Friday Free-for-all!

Yeah, that’s right. It’s the end of the week and that means it’s time for our regular end of the week news round-up and open topic discussion thread. Here are few recent links to kick off the chat, the first one see’s our very own Vancouver Real Estate Roller Coaster show up on the evening news:

No Bubble in Vancouver (video)
Inventory now under 10 year record
Average house prices for the last year
What housing bubble?
Vancouver drags Canadian real estate
Canadian banks not immune to bubble
Half of Canada to retire with mortgage
CMHC insurance protects the lender
‘Condo king’ says bubble talk just hot air
‘Condo king’ on BC housing commission
Does Canada have ‘Dutch Disease’?
Professional women go it alone
Instant house
Real estate crash in China underway
VCI now on Twitter

So what are you seeing out there? Post your news links, thoughts and anecdotes here and have an excellent weekend!

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[…] house – you can click on the image below to enlarge it. (hat tip to Patiently Waiting on Vancouver Condo Info): […]


@Patiently Waiting: That ad is all kinds of stupid.
– Since the “new luxury house just completed”, why does it have the owner’s piano in it?
– If the owner must urgently return to China, why is it FSBO? I highly doubt FSBO has a faster turn-around than MLS listing?

Is it more likely a small-time builder on the verge of bankruptcy who can’t afford to hire a realturd?

Vulture Fun

I was at an open house at a neighbour’s house yesterday (off Armstrong in Burnaby), and there was a Chinese woman complaining loudly to anyone who would listen that the house only had two bedrooms, despite the fact that it clearly had three. She said there was a better open house, just down the street. Ah ha! Just trying to drive some traffic toward her sorry ass house. Then someone else was badgering the agent about prices dropping. Besides that, there was very little traffic at the open houses on Saturday or Sunday. It was not the bidding war they were looking for.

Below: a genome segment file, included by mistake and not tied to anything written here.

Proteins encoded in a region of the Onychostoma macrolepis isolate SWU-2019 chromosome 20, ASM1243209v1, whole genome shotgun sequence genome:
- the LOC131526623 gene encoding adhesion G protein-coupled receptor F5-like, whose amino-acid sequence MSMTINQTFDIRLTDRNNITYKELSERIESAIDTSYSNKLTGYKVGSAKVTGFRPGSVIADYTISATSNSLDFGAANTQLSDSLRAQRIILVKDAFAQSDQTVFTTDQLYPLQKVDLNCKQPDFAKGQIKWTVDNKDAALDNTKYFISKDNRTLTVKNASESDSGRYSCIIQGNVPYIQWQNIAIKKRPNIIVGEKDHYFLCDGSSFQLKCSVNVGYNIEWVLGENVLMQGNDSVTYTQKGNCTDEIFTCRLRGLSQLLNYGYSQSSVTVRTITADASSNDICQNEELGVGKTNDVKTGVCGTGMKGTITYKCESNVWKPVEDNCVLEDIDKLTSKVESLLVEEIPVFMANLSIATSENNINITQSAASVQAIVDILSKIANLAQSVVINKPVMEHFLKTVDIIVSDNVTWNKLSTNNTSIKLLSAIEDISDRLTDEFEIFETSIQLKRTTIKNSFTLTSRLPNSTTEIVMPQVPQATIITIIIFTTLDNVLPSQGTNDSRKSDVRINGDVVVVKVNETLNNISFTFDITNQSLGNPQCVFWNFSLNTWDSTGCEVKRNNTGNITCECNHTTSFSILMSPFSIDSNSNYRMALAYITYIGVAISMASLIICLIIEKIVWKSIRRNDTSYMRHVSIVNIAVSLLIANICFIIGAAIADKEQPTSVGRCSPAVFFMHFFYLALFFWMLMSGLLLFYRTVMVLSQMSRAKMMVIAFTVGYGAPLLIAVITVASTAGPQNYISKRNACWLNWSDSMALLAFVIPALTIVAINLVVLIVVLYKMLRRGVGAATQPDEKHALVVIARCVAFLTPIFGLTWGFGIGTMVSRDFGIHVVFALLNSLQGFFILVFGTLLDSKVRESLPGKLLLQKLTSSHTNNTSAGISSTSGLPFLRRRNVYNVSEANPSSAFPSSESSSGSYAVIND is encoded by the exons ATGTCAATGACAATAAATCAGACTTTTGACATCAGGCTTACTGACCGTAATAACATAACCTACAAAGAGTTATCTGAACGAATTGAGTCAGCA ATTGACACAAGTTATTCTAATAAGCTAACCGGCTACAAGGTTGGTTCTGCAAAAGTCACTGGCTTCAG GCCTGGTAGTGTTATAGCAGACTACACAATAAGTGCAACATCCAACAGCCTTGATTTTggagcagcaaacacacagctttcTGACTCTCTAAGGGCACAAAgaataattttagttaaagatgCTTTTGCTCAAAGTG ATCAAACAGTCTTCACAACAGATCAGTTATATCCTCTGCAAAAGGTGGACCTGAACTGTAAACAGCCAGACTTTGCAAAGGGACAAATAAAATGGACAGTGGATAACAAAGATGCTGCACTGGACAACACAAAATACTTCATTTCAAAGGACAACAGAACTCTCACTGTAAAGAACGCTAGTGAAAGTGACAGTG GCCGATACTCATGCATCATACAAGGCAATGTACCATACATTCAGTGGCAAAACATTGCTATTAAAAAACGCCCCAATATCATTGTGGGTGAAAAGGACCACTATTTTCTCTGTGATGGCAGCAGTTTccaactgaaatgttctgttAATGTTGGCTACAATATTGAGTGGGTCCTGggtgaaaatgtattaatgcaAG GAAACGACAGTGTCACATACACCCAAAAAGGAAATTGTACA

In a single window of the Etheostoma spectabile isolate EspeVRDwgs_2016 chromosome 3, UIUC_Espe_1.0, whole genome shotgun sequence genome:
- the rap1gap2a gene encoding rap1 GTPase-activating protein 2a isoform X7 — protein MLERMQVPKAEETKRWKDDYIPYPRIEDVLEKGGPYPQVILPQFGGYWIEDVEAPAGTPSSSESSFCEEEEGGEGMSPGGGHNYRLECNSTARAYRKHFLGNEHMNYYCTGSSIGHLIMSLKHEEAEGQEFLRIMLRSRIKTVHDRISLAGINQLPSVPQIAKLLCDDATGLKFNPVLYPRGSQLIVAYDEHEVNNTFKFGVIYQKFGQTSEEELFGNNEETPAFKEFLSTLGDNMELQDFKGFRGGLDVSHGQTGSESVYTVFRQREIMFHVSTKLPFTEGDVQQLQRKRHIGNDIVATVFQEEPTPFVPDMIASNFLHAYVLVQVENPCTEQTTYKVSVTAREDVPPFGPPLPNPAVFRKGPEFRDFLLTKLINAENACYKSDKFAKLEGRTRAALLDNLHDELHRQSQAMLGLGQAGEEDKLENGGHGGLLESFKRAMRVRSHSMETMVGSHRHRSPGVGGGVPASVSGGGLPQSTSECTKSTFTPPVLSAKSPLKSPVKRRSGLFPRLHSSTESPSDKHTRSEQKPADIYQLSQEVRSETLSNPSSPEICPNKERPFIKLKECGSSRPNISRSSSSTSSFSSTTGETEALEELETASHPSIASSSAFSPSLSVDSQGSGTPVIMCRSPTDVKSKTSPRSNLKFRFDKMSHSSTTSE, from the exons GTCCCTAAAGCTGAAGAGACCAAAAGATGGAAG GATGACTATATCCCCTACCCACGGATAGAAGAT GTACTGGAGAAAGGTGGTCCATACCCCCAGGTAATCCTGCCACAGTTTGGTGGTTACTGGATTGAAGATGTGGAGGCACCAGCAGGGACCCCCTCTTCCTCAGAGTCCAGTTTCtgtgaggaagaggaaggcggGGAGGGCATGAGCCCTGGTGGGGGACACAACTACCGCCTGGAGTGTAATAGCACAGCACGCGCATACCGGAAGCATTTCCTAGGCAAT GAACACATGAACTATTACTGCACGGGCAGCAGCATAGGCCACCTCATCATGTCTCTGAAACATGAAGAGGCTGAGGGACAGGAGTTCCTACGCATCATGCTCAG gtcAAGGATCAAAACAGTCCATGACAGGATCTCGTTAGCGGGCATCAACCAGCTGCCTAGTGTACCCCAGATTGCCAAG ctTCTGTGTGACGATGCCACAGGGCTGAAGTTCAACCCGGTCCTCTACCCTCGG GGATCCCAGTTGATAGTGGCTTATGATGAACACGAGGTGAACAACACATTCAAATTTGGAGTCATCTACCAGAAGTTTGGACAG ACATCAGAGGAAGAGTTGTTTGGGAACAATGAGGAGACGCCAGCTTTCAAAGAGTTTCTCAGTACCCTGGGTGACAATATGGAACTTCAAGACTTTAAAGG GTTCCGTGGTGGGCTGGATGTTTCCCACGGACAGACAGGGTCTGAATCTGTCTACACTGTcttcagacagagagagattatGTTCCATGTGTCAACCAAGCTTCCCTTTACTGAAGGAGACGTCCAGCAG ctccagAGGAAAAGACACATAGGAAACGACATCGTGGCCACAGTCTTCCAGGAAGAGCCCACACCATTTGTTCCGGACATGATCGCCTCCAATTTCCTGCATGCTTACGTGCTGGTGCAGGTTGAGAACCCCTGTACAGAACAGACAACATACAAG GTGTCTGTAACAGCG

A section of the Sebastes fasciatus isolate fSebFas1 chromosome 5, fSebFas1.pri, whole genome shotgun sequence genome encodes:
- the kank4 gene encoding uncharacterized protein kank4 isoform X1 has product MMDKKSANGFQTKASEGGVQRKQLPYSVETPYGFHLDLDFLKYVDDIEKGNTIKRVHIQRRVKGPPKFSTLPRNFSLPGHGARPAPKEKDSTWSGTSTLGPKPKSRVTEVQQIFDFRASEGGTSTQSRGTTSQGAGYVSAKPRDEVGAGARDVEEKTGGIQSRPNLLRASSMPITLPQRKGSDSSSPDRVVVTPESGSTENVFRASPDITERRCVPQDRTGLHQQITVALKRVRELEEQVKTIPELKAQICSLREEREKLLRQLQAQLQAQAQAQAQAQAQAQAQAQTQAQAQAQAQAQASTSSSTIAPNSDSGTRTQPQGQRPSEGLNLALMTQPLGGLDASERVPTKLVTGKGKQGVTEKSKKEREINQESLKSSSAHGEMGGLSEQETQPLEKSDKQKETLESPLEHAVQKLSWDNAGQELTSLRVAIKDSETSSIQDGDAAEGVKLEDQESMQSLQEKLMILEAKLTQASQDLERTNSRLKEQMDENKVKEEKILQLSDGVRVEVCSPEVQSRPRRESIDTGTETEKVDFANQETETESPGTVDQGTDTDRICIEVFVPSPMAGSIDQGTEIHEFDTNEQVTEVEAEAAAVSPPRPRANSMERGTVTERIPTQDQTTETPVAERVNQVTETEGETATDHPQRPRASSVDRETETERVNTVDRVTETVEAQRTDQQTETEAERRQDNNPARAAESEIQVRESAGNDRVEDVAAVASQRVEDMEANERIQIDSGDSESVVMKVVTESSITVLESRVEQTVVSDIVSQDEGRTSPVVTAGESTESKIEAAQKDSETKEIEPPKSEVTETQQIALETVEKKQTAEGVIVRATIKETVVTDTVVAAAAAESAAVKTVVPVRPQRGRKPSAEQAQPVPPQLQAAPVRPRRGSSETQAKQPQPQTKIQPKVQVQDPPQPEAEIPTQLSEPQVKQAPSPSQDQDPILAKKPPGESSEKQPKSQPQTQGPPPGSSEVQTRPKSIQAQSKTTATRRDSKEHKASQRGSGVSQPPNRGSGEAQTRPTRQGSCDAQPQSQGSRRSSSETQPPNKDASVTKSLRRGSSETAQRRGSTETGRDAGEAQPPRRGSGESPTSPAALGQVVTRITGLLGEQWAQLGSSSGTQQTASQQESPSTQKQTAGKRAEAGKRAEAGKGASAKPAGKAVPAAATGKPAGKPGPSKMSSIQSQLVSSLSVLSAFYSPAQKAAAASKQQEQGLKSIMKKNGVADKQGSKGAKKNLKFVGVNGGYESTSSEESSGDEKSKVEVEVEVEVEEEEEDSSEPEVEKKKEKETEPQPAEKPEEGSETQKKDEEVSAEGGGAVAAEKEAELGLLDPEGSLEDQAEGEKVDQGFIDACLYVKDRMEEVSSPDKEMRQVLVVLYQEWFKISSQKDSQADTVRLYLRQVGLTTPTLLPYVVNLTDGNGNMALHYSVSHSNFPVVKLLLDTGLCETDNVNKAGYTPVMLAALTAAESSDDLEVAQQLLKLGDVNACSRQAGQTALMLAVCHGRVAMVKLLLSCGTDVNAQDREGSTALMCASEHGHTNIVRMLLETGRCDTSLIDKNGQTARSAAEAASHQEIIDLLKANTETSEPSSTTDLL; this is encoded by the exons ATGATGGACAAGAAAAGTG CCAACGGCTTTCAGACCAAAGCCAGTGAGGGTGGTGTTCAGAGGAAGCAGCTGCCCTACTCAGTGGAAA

@space889: “I think most people believe the point of the CMHC insurance is so that if they go broke, the insurance company would pay out the remainder of the debt to the bond issuer (the bank).”

I find it hard to believe anyone little lone ‘most’ people believe this. It would be like thinking ICBC car insurance covers your car payment if you can’t make it.


@crashcow: “And if you’re Carney, you’ll keep telling the dog to stop eating while refilling his bowl.”

Carney’s comments were aimed at the government not consumers. Carney has to keep interest rates low for many reasons which has nothing to do with housing. For one the Canadian $ would skyrocket if he increased rates significantly, which would kill manufacturing in Canada. The borrowing for housing can be fixed with rule changes to CMHC and regulations for banks. It looks like the government has finally done something with the coming changes to CMHC. The implosion of the bubble is not far off.

Patiently Waiting

King HAM fled back to China and left his throne behind?

“Note: the owner because of a urgent to return China, so the asking price there are a lot of room for negotiation, coupled with the distribution of the total value of 80000 full set of aristocratic furniture, piano, plus on the government’s home purchase cash back, buyers will get a total of nearly 200 000 discounts, which in the vancouver west very expensive premium real estate is very difficult to find such a cheap price, welcome to the OPEN HOUSE to look at the new luxury house just completed! NEAR TO U.B.C!”

Patiently Waiting

Interesting comment on this article–things-to-watch-for-when-flipping-a-condo

“the most important issue one should watch for is, CRA. Flipping a condo can be deemed not as an investment, but a speculation. Hence, taxed as a speculation. There are teams of auditors inside CRA watching each and every one of the final closings of these new condo buildings. Trump Tower is a perfect example. CRA has already started calling all these so called “investors” to supply supporting documents in their tax returns next year. The builder has been very supportive in furnishing their buyers’ contact infos to CRA. Don’t turn a little speculation tax into a full audit of yesteryears. It is not worth the risk.”